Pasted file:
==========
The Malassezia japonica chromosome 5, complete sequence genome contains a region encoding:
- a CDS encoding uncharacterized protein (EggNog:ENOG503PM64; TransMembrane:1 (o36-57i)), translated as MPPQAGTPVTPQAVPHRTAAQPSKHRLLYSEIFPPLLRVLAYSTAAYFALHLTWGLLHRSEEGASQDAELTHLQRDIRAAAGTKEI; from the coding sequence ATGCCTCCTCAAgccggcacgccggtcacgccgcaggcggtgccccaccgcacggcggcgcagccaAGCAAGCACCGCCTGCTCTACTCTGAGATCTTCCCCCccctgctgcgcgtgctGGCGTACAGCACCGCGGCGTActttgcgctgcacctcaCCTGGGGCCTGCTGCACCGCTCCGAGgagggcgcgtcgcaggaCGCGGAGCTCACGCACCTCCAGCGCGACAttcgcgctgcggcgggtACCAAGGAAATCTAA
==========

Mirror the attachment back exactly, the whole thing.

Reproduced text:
The Malassezia japonica chromosome 5, complete sequence genome contains a region encoding:
- a CDS encoding uncharacterized protein (EggNog:ENOG503PM64; TransMembrane:1 (o36-57i)), translated as MPPQAGTPVTPQAVPHRTAAQPSKHRLLYSEIFPPLLRVLAYSTAAYFALHLTWGLLHRSEEGASQDAELTHLQRDIRAAAGTKEI; from the coding sequence ATGCCTCCTCAAgccggcacgccggtcacgccgcaggcggtgccccaccgcacggcggcgcagccaAGCAAGCACCGCCTGCTCTACTCTGAGATCTTCCCCCccctgctgcgcgtgctGGCGTACAGCACCGCGGCGTActttgcgctgcacctcaCCTGGGGCCTGCTGCACCGCTCCGAGgagggcgcgtcgcaggaCGCGGAGCTCACGCACCTCCAGCGCGACAttcgcgctgcggcgggtACCAAGGAAATCTAA